Diaries as artistic concept

THE JOINT exhibition of Moussa Kone and Svätopluk Mikyta called Follow the Line presents a less common approach to visual art: diaries done in the form of drawings.

Svätopluk Mikyta, from "Follow the Line" exhibition. Svätopluk Mikyta, from "Follow the Line" exhibition. (Source: Boris Németh)

THE JOINT exhibition of Moussa Kone and Svätopluk Mikyta called Follow the Line presents a less common approach to visual art: diaries done in the form of drawings.

“The difference between them lies in the fact that Kone focuses solely on drawing, while Mikyta seeks multimedium overlapping with other genres like graphic art, objects and installations,” curator Gabriela Kisová told The Slovak Spectator at the opening of the exhibition in the Krokus Gallery. “Another difference is that although both authors drew one drawing per day, Kone did so in 2009 and made a completed cycle which he does not continue anymore, while Mikyta has been doing this since the 1990s until now; so we bring a more extensive overview,” she added.

Kone is an Austrian artist and the founder of the Art Critics Award (2006-2011) and the Kunstklappe culture centre. Mikyta studied in Bratislava, Stuttgart and Berlin, and won the Oskár Čepan Award in 2009 and the Strabag Art Award in 2011.

Mikyta pointed to one thing which he and Kone have in common: “We both received the Strabag Art Award and we both stayed in New York at an artistic residence in ISCP.” Kisová added that until this exhibition, the artists had never previously met and had never confronted each other’s work.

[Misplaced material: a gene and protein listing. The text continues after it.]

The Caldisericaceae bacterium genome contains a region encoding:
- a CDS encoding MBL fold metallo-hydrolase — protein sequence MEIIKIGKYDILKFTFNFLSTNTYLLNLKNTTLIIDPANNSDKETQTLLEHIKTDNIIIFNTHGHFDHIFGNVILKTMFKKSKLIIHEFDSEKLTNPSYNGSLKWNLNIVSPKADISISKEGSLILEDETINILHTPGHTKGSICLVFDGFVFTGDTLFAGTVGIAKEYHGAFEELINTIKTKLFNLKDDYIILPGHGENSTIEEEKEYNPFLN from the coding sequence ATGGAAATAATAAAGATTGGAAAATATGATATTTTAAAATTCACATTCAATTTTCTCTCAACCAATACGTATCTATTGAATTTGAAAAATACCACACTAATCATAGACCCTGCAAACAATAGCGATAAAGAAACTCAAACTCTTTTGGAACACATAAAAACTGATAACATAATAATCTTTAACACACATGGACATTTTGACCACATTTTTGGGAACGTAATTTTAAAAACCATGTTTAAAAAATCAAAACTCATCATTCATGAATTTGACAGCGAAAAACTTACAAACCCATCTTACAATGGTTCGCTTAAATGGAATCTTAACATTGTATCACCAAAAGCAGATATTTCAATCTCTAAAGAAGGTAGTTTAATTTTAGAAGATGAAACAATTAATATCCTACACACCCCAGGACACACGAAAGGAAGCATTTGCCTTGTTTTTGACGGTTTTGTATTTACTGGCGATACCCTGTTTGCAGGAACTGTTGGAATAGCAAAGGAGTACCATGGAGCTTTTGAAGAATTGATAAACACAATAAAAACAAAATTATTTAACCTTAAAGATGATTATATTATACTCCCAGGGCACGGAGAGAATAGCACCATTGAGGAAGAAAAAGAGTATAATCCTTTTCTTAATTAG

The diary drawings fill the first room of the modest gallery, while in the second room, the artists’ most recent work is exhibited: Mikyta’s “Curtain” (2013) is a collage consisting of four parts, combining drawing with lino prints on old office forms, monotypes of reproductions of forgotten books and re-paintings, while also including older diary drawings. Moussa Kone’s “Writing Table” is a play on words, being a desk meant for writing, with legs in the form of the Greek letters Alpha and Omega. “The drawing on the ‘ritual table’ is also a metaphorical depiction of how art is created,” the curator said.

The exhibition – which is Kone’s first in Slovakia – can be seen until June 28 in the Krokus Gallery at 1. Mája Square 1 (near Hodžovo Square), Monday through Friday between 14:00 and 18:00, or by prior arrangement by calling 0918/861-719 (www.krokusgaleria.sk).

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